Temporary Water Restriction - Northern Inland Tributaries

Reason for Decision

Temporary Water Restriction (Northern Inland Tributaries) Order 2019

Overview

The ability to respond quickly and put in place a temporary water restriction order during the Christmas and New Year period is operationally constrained due to the number of public holidays and many regional media outlets being closed. This inhibits timely publication of the restriction in a manner that is likely to bring the notice to the attention of affected licence holders.

A temporary water restriction on pumping in the northern inland tributaries (including the Barwon River) by unregulated river access licence holders and general security regulated river access licence holders (listed in Table 1 below) is required to address critical water needs should a rainfall event occur during the holiday period. Critical needs include town water supply, basic landholder rights, high security and critical in-stream needs.

For the period 20 December 2019 to 5 January 2020 river pumping is not permitted by these licence holders to allow for replenishment of town water supplies, supply to high priority and high security users, re-filling of instream refuge pools in the local catchment, and potentially flow into the Barwon-Darling and Lower Darling systems.

The temporary restriction does not apply to the take of water by regulated river general security access licence holders if the water has been ordered and released from a dam by WaterNSW.

The temporary restriction does not apply to the take of water for testing metering equipment, and does not apply to the take of water from farm dams.

The order provides for active management. That is, should a substantial natural unregulated flow event occur, and that flow is in excess of that required for critical needs in the northern tributaries or downstream river systems, the Department can approve the take of water by access licence holders.

The restriction commences on 20 December 2019 to be in effect until 5 January 2020.

Water sourceLicences
Barwon-Darling Unregulated River Water SourceUnregulated river (A, B and C Classes) access licences from the Queensland border to the Culgoa junction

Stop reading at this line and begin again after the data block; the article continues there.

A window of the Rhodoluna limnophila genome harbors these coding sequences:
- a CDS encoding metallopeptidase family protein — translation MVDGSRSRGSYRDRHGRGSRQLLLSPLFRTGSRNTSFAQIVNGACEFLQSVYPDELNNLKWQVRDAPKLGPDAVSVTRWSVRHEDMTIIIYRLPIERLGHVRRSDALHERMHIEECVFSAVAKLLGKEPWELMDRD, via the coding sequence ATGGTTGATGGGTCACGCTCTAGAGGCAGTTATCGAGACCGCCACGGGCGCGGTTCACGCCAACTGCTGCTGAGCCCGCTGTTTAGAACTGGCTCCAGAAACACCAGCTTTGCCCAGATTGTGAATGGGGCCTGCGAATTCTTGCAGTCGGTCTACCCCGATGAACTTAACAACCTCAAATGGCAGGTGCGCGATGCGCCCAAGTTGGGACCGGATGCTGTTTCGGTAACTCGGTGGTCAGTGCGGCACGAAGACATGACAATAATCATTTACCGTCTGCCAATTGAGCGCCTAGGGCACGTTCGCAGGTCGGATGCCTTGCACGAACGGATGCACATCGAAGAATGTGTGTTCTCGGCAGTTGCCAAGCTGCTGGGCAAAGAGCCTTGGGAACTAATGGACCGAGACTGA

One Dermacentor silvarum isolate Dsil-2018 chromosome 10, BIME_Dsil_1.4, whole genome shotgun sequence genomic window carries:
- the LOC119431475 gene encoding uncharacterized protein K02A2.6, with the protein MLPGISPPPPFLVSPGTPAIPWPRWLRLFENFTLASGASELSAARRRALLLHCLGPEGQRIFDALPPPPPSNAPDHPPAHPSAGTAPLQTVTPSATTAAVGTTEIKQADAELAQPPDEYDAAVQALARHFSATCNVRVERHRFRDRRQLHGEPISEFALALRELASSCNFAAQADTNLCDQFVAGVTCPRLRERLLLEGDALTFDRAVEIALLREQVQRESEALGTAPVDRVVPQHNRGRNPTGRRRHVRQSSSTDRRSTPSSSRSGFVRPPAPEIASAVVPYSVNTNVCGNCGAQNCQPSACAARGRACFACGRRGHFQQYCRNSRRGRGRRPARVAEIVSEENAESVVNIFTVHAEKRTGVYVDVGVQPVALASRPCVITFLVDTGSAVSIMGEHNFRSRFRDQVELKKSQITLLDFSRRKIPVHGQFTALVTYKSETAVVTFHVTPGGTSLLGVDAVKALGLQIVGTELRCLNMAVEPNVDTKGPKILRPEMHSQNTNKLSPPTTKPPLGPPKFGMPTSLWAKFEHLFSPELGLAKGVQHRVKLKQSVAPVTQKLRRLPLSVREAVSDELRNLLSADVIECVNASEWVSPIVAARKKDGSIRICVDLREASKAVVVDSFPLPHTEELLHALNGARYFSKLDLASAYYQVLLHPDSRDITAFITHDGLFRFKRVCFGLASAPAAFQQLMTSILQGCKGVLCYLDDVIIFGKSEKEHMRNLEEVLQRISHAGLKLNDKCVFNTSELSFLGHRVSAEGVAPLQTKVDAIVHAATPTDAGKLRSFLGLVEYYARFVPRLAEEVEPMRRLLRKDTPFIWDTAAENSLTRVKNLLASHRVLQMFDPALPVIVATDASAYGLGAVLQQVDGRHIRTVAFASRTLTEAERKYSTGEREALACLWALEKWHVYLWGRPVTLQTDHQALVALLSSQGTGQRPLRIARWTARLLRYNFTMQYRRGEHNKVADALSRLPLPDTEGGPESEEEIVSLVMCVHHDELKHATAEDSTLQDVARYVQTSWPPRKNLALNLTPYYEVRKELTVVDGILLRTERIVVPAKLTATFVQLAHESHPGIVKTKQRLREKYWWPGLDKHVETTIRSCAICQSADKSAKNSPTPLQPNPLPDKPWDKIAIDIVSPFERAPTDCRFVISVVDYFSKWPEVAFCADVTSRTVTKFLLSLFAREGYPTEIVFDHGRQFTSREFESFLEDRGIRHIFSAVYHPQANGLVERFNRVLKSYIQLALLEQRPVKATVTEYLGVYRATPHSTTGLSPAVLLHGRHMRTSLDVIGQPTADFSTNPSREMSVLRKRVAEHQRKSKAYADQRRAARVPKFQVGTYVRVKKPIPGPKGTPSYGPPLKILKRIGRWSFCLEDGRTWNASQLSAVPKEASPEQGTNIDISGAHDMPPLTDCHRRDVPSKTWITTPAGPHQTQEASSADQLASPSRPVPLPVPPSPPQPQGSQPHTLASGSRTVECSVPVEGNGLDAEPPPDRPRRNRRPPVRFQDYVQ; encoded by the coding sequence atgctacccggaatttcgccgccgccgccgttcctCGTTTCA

NSW Border Rivers Unregulated Water SourcesUnregulated river access licences and unregulated river (special additional high flow) access licence
Namoi Unregulated Rivers Water SourcesUnregulated river access licences and unregulated river (special additional high flow) access licence
Peel Unregulated River Water SourcesUnregulated river access licences
Castlereagh River Unregulated Water SourcesUnregulated river access licence and unregulated river (special additional high flow) access licence
Macquarie Bogan Unregulated  Water SourcesUnregulated river access licence and unregulated river (special additional high flow) access licence
NSW Border Rivers Regulated Water SourcesRegulated river (general security A class) access licence and regulated river (general security B class) access licence (unless water is ordered and released from a dam by WaterNSW)
Gwydir Regulated Water SourceGwydir regulated river (general security) access licences
Gwydir Unregulated River Water SourcesUnregulated river access licences (unless water is ordered and released from a dam by WaterNSW)

Background

All northern regulated valleys, and both the Barwon-Darling and Lower Darling valleys, are in Stage 3 severe or Stage 4 critical drought. Inflows into the Barwon-Darling River and the major northern storages are at record low levels. In the Macquarie River, river flows have ceased downstream of Warren weir. In the Peel and Border Rivers systems, dam releases to lower parts of the river system have ceased, or will cease, in coming weeks as there is insufficient water available in storage. Water users in these downstream reaches will need to access alternative supplies.